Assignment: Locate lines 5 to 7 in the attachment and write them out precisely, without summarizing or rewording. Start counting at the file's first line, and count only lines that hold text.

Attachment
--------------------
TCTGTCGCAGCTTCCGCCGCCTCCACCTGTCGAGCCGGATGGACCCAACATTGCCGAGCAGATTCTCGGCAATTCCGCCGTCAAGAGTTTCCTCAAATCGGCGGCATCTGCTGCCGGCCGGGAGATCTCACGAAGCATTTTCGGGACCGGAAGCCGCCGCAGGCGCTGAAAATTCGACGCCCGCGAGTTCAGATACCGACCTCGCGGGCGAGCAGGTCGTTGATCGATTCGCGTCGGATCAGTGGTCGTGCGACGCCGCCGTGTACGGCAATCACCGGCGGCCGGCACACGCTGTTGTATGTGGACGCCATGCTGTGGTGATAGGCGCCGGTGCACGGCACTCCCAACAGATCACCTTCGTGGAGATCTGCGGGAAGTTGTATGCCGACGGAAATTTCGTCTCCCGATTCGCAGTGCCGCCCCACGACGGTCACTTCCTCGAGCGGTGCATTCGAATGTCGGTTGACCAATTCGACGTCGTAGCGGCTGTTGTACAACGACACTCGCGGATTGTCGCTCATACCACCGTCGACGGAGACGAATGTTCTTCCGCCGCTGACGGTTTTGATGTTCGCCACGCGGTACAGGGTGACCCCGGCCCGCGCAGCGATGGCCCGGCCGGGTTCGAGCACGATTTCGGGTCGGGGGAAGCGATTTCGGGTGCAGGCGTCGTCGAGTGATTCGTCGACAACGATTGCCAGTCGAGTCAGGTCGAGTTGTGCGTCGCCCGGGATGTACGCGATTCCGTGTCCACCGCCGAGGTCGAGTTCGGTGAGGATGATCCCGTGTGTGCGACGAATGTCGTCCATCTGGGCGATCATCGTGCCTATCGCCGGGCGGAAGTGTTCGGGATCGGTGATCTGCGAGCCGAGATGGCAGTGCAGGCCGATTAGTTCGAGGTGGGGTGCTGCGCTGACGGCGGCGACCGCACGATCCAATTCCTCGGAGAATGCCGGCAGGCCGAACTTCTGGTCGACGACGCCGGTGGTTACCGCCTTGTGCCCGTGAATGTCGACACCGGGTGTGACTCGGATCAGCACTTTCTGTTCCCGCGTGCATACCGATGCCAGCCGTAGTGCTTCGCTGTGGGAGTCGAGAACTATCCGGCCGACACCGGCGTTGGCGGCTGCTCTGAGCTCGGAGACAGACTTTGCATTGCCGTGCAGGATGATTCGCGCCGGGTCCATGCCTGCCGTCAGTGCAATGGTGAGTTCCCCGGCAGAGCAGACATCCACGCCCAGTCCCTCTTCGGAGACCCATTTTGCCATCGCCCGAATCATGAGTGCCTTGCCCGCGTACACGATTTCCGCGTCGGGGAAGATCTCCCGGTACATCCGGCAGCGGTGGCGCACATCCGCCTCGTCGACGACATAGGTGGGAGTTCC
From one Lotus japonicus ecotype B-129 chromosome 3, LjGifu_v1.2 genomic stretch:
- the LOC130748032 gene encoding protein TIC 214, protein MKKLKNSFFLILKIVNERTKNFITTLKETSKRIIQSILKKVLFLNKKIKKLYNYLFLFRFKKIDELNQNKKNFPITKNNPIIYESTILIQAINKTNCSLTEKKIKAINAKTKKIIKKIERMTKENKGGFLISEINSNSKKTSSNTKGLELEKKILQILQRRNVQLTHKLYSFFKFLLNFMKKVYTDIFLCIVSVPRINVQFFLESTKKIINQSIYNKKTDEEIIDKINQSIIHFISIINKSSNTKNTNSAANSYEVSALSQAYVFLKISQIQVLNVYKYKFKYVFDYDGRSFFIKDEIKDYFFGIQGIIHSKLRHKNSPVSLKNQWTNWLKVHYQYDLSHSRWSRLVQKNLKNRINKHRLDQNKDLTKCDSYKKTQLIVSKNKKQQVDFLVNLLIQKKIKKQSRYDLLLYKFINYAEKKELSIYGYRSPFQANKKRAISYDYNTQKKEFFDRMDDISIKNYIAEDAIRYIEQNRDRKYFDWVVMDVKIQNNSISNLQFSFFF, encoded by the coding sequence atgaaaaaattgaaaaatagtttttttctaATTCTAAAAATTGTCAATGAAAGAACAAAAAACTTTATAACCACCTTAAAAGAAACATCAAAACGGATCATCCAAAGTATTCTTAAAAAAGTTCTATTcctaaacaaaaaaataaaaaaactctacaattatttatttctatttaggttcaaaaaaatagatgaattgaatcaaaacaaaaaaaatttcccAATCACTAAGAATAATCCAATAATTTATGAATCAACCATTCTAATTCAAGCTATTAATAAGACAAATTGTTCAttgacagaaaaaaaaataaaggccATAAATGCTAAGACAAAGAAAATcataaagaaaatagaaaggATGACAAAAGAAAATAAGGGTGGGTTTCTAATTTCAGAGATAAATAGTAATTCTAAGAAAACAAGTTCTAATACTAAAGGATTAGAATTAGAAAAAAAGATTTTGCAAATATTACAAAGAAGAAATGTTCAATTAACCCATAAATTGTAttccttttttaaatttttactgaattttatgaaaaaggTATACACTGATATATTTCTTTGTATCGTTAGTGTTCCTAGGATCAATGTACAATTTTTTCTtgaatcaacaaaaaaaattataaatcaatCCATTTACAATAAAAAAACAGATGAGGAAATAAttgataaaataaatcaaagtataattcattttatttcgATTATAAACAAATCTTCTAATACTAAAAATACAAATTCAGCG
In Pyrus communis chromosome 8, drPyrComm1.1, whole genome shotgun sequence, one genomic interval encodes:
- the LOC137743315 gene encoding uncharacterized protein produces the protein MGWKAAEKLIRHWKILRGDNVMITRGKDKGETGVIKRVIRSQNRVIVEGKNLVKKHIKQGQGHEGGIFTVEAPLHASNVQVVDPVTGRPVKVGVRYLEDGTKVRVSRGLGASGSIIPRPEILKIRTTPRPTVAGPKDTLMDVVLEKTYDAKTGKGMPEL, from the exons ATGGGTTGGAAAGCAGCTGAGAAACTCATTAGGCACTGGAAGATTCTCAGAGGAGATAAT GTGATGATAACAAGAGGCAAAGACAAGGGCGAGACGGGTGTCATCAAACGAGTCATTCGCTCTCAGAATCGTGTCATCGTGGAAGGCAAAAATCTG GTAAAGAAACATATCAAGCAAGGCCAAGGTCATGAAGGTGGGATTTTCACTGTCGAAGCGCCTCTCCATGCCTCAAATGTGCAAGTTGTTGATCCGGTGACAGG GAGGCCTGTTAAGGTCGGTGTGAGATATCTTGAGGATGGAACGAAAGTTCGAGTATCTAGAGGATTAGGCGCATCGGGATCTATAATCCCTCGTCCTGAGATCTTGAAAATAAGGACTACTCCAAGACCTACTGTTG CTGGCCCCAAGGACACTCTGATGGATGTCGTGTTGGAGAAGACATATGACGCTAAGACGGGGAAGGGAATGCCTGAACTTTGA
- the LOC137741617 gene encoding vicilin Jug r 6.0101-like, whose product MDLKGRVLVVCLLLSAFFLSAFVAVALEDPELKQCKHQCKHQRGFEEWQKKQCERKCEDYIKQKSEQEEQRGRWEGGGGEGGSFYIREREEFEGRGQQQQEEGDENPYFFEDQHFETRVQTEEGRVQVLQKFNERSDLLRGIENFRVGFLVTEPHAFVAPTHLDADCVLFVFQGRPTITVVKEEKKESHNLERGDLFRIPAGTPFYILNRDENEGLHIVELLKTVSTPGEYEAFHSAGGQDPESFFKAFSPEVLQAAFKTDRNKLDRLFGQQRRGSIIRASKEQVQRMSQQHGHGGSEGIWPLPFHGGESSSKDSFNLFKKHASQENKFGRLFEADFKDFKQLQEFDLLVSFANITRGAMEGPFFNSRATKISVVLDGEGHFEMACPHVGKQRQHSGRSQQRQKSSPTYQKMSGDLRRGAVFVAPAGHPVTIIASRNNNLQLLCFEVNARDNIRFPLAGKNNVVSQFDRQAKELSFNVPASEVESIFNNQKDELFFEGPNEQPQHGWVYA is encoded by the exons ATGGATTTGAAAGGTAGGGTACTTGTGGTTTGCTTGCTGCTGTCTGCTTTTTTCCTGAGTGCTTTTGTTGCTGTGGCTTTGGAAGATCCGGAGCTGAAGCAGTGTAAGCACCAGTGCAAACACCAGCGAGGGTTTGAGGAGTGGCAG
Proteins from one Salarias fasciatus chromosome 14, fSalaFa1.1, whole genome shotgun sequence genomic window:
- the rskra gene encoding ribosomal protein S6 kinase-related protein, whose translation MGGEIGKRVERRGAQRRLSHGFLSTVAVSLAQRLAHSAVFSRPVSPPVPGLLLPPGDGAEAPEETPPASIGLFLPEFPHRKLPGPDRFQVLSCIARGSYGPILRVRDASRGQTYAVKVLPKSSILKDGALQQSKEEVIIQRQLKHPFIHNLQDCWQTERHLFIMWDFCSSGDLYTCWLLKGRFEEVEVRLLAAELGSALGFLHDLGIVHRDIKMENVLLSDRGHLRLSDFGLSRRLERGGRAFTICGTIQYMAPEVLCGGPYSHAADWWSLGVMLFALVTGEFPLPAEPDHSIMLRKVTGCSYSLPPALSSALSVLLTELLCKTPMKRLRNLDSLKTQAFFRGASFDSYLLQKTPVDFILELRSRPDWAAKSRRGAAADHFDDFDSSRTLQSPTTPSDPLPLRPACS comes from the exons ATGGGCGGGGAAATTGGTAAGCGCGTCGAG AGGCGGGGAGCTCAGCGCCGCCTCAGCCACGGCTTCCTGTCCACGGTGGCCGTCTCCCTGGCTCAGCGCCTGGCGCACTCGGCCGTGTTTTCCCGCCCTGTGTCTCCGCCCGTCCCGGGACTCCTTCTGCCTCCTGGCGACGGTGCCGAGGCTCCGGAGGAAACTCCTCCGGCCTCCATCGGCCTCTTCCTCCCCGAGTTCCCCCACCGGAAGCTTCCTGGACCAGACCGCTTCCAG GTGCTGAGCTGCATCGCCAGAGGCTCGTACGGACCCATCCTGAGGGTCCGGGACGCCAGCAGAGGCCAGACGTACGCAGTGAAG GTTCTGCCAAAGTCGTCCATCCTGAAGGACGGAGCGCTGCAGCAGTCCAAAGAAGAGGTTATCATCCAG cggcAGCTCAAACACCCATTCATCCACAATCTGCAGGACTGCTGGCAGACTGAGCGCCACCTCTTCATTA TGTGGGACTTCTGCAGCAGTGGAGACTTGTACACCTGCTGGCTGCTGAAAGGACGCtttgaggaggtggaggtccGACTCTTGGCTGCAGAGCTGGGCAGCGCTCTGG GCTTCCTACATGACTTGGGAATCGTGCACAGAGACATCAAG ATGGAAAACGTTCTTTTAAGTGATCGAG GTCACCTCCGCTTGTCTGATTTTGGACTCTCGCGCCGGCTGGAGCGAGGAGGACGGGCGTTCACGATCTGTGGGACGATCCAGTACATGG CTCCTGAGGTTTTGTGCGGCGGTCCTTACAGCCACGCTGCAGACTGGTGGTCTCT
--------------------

- the LOC137743315 gene encoding uncharacterized protein produces the protein MGWKAAEKLIRHWKILRGDNVMITRGKDKGETGVIKRVIRSQNRVIVEGKNLVKKHIKQGQGHEGGIFTVEAPLHASNVQVVDPVTGRPVKVGVRYLEDGTKVRVSRGLGASGSIIPRPEILKIRTTPRPTVAGPKDTLMDVVLEKTYDAKTGKGMPEL, from the exons ATGGGTTGGAAAGCAGCTGAGAAACTCATTAGGCACTGGAAGATTCTCAGAGGAGATAAT GTGATGATAACAAGAGGCAAAGACAAGGGCGAGACGGGTGTCATCAAACGAGTCATTCGCTCTCAGAATCGTGTCATCGTGGAAGGCAAAAATCTG GTAAAGAAACATATCAAGCAAGGCCAAGGTCATGAAGGTGGGATTTTCACTGTCGAAGCGCCTCTCCATGCCTCAAATGTGCAAGTTGTTGATCCGGTGACAGG GAGGCCTGTTAAGGTCGGTGTGAGATATCTTGAGGATGGAACGAAAGTTCGAGTATCTAGAGGATTAGGCGCATCGGGATCTATAATCCCTCGTCCTGAGATCTTGAAAATAAGGACTACTCCAAGACCTACTGTTG CTGGCCCCAAGGACACTCTGATGGATGTCGTGTTGGAGAAGACATATGACGCTAAGACGGGGAAGGGAATGCCTGAACTTTGA
- the LOC137741617 gene encoding vicilin Jug r 6.0101-like, whose product MDLKGRVLVVCLLLSAFFLSAFVAVALEDPELKQCKHQCKHQRGFEEWQKKQCERKCEDYIKQKSEQEEQRGRWEGGGGEGGSFYIREREEFEGRGQQQQEEGDENPYFFEDQHFETRVQTEEGRVQVLQKFNERSDLLRGIENFRVGFLVTEPHAFVAPTHLDADCVLFVFQGRPTITVVKEEKKESHNLERGDLFRIPAGTPFYILNRDENEGLHIVELLKTVSTPGEYEAFHSAGGQDPESFFKAFSPEVLQAAFKTDRNKLDRLFGQQRRGSIIRASKEQVQRMSQQHGHGGSEGIWPLPFHGGESSSKDSFNLFKKHASQENKFGRLFEADFKDFKQLQEFDLLVSFANITRGAMEGPFFNSRATKISVVLDGEGHFEMACPHVGKQRQHSGRSQQRQKSSPTYQKMSGDLRRGAVFVAPAGHPVTIIASRNNNLQLLCFEVNARDNIRFPLAGKNNVVSQFDRQAKELSFNVPASEVESIFNNQKDELFFEGPNEQPQHGWVYA is encoded by the exons ATGGATTTGAAAGGTAGGGTACTTGTGGTTTGCTTGCTGCTGTCTGCTTTTTTCCTGAGTGCTTTTGTTGCTGTGGCTTTGGAAGATCCGGAGCTGAAGCAGTGTAAGCACCAGTGCAAACACCAGCGAGGGTTTGAGGAGTGGCAG
Proteins from one Salarias fasciatus chromosome 14, fSalaFa1.1, whole genome shotgun sequence genomic window: